Commentary

Exploiting batting splits

Updated: August 24, 2011, 3:28 PM ET
By Tristan H. Cockcroft | ESPN.com

Matchups are often overrated for hitters.

For the most part, my strategy is similar to colleague Eric Karabell's; I keep my best hitters active and maximize games played -- total games in weekly leagues, doubleheaders in daily -- and on the rare occasion will exploit the odd Coors Field matchup while avoiding the one at Petco Park.

Hit Parade

But nobody's lineup can run 13 men deep 24 weeks -- 24 this season, 26 many others -- of the entire season, and it's those cracks at the end that can potentially be filled by matchups plays. Another opportunity: They can plug holes created by such miserable slumps as those 2-for-22, zero-extra-base hits, 7-K weeks … which is what Danny Espinosa did during the July 25-31 period.

This doesn't mean that everyone on today's list is a must-start when his matchup is stacked in his favor. What it does mean is that if you have a lineup spot to fill, these are your most trusted choices to fill it, assuming, of course, that their matchups fall right in line with their descriptions below.

At this time of year, even one additional favorable matchup per day can mean the difference between a league title and a third-place finish.

A note: Being on this list is generally a positive for most, because few are owned in many standard ESPN leagues. For others, it might be a black mark; if you've been relying on them every week, you might be missing out on obvious opportunities to bench them, while grabbing a similar player with better matchups.

The references below to the "worst six pitching staffs" account for both team ERA and OPS allowed for the season, and those six teams are the Baltimore Orioles, Chicago Cubs, Colorado Rockies, Houston Astros, Kansas City Royals and Minnesota Twins.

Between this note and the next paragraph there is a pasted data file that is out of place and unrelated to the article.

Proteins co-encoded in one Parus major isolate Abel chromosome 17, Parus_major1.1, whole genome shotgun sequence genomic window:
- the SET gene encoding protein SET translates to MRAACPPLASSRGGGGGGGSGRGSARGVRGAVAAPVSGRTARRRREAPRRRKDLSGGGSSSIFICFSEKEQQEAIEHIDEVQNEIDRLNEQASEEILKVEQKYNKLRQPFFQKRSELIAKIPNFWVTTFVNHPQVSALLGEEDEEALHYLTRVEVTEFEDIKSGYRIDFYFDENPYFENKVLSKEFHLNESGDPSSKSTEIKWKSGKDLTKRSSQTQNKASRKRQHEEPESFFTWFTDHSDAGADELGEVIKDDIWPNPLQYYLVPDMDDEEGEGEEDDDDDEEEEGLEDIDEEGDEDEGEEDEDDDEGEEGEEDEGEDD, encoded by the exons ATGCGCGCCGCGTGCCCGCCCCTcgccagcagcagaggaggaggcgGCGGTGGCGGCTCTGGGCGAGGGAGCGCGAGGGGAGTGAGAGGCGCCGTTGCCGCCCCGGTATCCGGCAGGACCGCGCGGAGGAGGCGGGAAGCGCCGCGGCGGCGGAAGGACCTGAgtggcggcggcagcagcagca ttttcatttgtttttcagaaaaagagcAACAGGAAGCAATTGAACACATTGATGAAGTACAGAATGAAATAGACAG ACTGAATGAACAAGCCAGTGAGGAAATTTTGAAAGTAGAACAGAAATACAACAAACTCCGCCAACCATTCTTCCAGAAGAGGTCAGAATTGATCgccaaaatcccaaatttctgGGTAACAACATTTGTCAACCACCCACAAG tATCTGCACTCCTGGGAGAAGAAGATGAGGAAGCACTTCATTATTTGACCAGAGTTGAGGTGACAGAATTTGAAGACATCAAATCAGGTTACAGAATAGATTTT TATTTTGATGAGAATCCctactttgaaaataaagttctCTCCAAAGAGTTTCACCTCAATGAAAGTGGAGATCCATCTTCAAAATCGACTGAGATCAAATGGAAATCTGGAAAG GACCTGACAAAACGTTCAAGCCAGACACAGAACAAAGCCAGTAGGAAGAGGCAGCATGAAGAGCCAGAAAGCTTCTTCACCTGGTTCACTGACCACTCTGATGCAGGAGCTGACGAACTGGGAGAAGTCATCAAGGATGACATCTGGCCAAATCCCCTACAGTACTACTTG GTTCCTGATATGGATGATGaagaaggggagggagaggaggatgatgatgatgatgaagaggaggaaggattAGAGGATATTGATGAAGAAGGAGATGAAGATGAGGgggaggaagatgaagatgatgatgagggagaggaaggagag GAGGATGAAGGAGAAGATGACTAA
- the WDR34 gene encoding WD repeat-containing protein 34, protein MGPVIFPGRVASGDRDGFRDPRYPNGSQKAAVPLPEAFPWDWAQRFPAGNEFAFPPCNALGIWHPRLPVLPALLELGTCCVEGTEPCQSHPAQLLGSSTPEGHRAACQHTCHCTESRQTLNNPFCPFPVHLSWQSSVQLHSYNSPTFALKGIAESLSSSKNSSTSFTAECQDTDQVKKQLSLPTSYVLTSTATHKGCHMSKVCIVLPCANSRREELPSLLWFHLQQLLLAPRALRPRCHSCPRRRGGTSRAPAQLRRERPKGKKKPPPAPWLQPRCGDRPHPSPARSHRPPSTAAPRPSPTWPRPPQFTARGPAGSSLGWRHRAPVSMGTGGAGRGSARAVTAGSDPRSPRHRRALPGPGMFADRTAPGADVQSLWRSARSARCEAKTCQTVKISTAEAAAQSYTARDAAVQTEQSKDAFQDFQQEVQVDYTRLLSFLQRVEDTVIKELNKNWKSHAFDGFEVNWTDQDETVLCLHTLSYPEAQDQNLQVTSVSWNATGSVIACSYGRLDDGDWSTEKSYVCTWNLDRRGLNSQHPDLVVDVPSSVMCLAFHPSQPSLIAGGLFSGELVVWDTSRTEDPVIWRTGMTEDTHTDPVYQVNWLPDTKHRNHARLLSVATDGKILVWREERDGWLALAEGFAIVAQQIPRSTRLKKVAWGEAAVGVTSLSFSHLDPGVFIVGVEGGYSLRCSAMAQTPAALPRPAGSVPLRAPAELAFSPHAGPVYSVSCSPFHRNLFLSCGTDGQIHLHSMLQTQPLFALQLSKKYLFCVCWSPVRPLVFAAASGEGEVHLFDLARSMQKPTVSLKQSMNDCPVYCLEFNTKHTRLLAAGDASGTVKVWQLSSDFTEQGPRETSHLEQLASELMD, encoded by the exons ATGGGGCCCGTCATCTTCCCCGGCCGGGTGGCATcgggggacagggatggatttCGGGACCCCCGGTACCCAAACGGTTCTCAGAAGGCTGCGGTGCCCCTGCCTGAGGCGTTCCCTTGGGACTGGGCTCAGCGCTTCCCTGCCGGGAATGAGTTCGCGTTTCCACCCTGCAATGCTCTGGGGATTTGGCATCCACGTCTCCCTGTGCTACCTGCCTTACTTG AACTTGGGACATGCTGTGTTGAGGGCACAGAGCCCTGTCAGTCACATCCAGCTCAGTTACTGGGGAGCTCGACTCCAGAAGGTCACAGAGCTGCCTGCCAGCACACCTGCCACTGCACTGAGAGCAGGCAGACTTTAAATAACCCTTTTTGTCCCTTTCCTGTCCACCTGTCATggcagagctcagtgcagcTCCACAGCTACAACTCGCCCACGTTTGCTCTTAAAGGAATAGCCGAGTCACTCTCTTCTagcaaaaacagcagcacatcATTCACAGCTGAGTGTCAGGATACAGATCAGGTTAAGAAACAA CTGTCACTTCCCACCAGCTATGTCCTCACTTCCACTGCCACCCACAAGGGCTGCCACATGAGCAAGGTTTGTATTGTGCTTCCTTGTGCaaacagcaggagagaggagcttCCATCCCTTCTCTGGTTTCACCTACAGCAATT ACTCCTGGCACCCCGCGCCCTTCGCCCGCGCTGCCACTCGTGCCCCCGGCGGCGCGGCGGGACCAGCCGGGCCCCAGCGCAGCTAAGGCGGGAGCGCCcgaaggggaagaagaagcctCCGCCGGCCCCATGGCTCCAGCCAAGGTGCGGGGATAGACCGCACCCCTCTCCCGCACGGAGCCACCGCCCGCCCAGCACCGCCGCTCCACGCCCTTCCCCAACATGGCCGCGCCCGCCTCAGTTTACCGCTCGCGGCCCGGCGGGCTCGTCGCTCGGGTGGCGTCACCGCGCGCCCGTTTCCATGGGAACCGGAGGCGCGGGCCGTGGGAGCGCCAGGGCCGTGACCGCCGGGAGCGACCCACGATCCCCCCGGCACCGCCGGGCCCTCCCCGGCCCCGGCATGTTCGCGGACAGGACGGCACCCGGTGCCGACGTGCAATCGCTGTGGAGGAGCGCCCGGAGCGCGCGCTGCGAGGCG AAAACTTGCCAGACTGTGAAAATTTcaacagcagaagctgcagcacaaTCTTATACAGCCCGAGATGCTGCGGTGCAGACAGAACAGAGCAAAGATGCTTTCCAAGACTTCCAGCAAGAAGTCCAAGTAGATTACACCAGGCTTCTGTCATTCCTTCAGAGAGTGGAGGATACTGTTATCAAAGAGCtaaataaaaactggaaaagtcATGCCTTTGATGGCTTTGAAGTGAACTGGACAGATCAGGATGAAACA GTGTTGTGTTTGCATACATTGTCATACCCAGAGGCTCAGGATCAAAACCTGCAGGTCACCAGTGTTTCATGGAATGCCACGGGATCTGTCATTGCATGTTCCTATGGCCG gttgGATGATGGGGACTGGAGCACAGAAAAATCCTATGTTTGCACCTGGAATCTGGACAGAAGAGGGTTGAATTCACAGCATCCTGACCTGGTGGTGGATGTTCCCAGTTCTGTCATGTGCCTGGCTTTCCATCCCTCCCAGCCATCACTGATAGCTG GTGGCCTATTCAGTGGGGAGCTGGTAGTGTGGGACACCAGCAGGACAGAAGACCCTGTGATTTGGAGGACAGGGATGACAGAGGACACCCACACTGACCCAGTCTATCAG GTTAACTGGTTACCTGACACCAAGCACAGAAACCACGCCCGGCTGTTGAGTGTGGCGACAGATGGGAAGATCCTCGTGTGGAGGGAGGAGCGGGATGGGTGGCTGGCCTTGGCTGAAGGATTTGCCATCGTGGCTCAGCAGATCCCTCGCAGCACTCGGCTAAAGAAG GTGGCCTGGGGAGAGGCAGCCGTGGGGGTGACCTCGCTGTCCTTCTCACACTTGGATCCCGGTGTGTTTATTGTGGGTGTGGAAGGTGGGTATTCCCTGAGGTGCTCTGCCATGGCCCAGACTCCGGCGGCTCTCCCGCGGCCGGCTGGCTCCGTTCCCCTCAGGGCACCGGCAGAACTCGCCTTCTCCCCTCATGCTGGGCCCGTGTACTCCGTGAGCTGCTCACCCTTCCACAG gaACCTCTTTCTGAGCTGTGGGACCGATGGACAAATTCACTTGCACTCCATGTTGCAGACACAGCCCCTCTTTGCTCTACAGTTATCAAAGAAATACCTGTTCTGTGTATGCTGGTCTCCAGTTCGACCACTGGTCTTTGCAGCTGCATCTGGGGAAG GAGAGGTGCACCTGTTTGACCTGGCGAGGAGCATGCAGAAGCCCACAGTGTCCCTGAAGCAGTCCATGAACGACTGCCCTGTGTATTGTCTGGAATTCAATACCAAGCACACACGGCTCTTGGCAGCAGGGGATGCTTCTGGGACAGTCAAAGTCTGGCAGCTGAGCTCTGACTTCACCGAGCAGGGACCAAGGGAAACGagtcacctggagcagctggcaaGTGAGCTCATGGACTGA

Chris Iannetta, Colorado Rockies: He is as obvious a matchups play as they come, as simple as whittling down his splits to home versus road. He is a .318/.434/.591 hitter in 49 games at Coors this season, .150/.316/.236 in 45 on the road; in his career, his rates are .265/.379/.498 at home, .205/.338/.367 on the road, meaning there's historical evidence to support it. But that doesn't finish it: Iannetta is a noted lefty killer, having hit six of his 12 homers against them this season in 148 fewer at-bats and possessing a career OPS 148 points greater against lefties (.900) than righties (.752). He might be the No. 11 catcher on the Player Rater, but in no way is he a start-him-daily player.

Cameron Maybin, San Diego Padres: I've previously made a case for using him in his Petco games that centered upon his stolen-base potential (14 in 55 home games), but if you're in a shallow mixed league, it's smart to be choosy with his home/road matchups. He's a .235/.291/.324 hitter in 55 games at Petco, .316/.369/.484 in 55 on the road, and to further illustrate his reliance upon ballpark factors, he's a .367/.396/.633 hitter who has hit three of his eight overall homers in 13 games combined at Colorado's Coors Field and Cincinnati's Great American Ball Park. He's an effective All-Star in the right venue.